Management of Farm Woodlots and Windbreaks: Some Psychological and Landscape Patterns

Journal of Environmental Systems 01/1993; DOI: 10.2190/U33D-JTCV-NR5K-KXB1


This article reports on the relationship between measures of farmers' conservation attitudes and motivations on the one hand, and their self-reported and observed management of windbreaks and woodlots on the other. The study was conducted on historic farms where tenureship is, on average, over four generations. A survey instrument assessed farmers' attitudes about farming, the benefits of using trees on farms, the aesthetics of the rural landscape, motivation and their self-reported conservation practices. An analysis of landscape patterns on respondents' farms was conducted by analysis of aerial photography. Findings suggest that a conventional, externally motivated approach to farming results in reduced use of farm woodlots and windbreaks. In contrast, an approach based upon aesthetic and intrinsic forces is predictive of increased use and maintenance of woodlots and windbreaks. It is suggested that the promotion of conservation practices on farms may benefit from subtle, non-economic interventions as well as from financial and regulatory approaches.

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Available from: Raymond K De Young, Dec 31, 2013
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    • "In this line of inquiry non-monetary valuation and individual preferences for preservation are typically important driver in who enrolls in voluntary programs (Breetz and others 2005; Kendra and Hull 2005; Ross-Davis and others 2005). Landowners do appear to value the importance of amenity benefits and the aesthetic quality of particular conservation activities, rather than purely the economic incentives provided (Erickson and de Young 1992; Koontz 2001; Ryan and others 2003). Attitudes about conservation goals and environmental protection in general increase levels of participation (Söderqvist 2003; Koontz and others 2004). "
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    ABSTRACT: The use of voluntary programs targeting resource conservation on private land has become increasingly prevalent in environmental policy. Voluntary programs potentially offer significant benefits over regulatory and market-based approaches. This article examines the factors affecting landowner participation in voluntary forest conservation programs using a combination of parcel-level GIS and remotely sensed data and semi-structured interviews of landowners in Monroe County, Indiana. A logistic regression model is applied to determine the probability of participation based on landowner education, membership in other non-forest voluntary programs, dominant land use activity, parcel size, distance from urban center, land resource portfolios, and forest cover. Both land use activity and the spatial configuration of a landholder's resource portfolio are found to be statistically significant with important implications for the design and implementation of voluntary programs.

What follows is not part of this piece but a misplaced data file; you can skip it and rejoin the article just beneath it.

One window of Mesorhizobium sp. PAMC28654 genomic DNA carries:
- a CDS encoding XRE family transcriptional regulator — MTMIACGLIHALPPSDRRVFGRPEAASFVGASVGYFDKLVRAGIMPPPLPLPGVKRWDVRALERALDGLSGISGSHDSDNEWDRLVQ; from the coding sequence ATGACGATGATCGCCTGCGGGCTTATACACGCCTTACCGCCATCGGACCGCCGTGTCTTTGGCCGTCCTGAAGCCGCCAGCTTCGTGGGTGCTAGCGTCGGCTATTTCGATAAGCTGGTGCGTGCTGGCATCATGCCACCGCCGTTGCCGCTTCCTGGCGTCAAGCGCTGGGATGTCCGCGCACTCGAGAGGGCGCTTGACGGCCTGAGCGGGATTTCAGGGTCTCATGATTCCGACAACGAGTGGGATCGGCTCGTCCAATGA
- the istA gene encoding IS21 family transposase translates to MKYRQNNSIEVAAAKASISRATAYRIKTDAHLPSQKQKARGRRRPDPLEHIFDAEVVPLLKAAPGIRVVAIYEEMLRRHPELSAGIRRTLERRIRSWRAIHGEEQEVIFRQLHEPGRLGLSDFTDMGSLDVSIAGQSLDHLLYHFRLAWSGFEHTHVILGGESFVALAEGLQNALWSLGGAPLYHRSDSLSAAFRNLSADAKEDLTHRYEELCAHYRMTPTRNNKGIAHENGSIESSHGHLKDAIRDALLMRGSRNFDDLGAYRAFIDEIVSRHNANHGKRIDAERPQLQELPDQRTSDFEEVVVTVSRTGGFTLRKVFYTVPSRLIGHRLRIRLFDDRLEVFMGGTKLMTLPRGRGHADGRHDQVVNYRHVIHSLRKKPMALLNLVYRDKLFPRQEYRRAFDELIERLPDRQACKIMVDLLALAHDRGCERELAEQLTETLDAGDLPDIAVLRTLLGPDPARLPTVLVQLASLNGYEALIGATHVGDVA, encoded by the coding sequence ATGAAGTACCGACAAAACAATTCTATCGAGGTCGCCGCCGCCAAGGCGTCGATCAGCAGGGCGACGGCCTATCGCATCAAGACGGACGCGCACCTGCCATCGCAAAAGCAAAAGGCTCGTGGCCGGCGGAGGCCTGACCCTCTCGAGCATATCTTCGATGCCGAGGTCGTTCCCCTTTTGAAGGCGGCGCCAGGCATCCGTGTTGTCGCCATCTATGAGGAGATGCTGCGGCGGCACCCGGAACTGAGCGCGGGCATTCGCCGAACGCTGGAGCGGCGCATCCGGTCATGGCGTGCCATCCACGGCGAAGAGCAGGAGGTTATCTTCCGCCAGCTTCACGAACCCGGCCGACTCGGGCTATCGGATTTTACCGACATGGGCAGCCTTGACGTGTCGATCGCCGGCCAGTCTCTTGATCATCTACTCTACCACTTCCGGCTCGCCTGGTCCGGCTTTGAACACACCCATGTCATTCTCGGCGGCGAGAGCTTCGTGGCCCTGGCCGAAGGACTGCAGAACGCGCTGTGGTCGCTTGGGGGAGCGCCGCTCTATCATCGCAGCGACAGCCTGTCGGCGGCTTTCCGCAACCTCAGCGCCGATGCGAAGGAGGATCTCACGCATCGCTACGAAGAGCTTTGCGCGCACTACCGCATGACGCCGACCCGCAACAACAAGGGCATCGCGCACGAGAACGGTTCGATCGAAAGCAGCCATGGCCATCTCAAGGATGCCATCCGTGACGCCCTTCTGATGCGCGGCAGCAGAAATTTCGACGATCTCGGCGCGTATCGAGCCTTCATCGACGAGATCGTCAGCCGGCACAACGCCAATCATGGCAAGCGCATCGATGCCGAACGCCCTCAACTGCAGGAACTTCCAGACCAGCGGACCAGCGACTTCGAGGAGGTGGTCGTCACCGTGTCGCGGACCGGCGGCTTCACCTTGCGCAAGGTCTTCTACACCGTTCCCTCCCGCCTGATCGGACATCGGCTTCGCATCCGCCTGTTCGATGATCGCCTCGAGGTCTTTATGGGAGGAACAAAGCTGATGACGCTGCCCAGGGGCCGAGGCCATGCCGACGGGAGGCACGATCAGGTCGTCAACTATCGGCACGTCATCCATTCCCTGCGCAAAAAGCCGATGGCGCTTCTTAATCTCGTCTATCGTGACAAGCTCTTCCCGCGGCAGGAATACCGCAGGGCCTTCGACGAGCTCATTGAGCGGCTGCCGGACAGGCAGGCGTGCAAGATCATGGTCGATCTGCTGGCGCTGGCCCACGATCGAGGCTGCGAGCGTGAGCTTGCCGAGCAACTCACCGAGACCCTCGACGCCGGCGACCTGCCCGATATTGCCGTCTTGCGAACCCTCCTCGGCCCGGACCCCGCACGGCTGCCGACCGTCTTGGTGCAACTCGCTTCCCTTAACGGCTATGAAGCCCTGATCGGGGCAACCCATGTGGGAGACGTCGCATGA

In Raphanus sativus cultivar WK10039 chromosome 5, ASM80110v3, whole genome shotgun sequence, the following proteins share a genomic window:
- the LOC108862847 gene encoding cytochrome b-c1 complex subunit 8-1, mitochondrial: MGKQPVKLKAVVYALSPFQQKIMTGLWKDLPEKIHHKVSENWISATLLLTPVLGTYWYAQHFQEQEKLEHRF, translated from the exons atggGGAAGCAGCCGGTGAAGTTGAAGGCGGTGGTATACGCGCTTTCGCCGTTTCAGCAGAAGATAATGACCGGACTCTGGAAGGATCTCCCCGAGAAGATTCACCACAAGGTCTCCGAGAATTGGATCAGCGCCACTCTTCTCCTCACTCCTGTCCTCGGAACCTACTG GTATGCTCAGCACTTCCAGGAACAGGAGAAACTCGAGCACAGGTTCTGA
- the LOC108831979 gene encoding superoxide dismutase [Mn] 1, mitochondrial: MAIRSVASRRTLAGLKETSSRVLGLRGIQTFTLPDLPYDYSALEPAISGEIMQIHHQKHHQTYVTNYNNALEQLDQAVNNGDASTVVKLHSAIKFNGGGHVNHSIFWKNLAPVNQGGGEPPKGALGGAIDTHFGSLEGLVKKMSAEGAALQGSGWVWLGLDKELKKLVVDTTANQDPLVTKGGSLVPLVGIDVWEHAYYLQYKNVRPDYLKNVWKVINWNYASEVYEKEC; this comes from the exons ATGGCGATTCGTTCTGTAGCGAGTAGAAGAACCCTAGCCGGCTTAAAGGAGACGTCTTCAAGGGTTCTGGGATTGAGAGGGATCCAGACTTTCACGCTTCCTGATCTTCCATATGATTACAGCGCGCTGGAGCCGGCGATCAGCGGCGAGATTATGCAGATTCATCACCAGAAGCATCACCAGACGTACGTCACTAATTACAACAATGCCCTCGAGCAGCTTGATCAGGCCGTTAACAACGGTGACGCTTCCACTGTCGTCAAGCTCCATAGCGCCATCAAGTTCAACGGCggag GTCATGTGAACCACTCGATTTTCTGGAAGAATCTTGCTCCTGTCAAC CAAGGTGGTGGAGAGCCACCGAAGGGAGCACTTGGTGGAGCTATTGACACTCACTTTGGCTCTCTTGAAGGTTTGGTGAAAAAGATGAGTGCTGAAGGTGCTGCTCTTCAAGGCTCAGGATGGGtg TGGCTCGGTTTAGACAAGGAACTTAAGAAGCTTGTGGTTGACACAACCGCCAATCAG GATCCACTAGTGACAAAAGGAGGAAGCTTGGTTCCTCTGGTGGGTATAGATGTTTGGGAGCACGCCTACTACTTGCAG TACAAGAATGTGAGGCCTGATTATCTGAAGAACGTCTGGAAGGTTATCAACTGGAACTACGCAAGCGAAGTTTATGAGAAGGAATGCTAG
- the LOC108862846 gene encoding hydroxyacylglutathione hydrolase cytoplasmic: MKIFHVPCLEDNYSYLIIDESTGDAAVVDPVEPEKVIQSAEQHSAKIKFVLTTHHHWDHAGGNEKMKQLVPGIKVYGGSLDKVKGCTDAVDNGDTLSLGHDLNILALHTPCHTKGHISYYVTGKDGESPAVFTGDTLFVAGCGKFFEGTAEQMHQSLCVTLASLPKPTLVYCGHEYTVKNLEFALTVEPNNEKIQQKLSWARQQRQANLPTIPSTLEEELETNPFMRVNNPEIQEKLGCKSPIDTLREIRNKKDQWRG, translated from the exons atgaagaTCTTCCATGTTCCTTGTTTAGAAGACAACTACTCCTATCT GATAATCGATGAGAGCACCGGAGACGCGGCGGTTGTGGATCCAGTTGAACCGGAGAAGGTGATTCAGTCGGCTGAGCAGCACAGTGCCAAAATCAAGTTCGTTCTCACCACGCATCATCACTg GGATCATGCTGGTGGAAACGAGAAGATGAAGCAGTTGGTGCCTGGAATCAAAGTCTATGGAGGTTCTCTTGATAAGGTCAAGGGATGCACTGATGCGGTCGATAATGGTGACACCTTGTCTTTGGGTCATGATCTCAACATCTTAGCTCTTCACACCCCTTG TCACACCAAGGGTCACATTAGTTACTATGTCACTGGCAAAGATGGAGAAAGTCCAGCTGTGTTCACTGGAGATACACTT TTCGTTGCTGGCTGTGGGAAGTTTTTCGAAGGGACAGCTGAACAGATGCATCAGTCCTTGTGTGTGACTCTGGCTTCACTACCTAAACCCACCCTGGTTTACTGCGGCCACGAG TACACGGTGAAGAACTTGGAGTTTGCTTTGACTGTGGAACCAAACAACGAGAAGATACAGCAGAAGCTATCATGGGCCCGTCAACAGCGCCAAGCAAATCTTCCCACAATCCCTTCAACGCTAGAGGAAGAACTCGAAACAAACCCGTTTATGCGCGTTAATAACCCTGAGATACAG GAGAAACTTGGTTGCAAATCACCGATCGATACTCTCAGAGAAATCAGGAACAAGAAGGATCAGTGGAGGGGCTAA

Environmental Management 08/2009; 44(3):468-84. DOI:10.1007/s00267-009-9327-3 · 1.72 Impact Factor
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    • "Research specifically on the attitudes of farmers and ranchers (Erickson and DeYoung 1992-3; Reading and Clark 1993; Sullivan et al 1996) confirms that landowner attitudes generally predict behavior (Kraus 1995). These recent studies also confirm the work of Stephen Kellert, who has shown over the years that farmers and ranchers tend to possess utilitarian and negativistic attitudes toward the environment, especially when they feel threatened or imposed upon. "
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    • "Although these ecosystems may be small relative to the aquatic systems they abut, they perform many important ecosystem services, including shading (thus buffering air and water temperature), retaining nutrients and/or sediments, stabilizing stream banks and littoral zones, and providing organic material (leaves, wood) and critical habitat for a diverse community of plant and animal species (Malanson 1993). Riparian zones are highly variable systems whose structure and composition are shaped by geomorphology, vegetation patterns, disturbance regimes (Décamps 1996), as well as current (Erickson and DeYoung 1993) and perhaps historic land use practices (Foster et al. 2003). Processes that operate over a large range of temporal and spatial scales control these structuring factors. "
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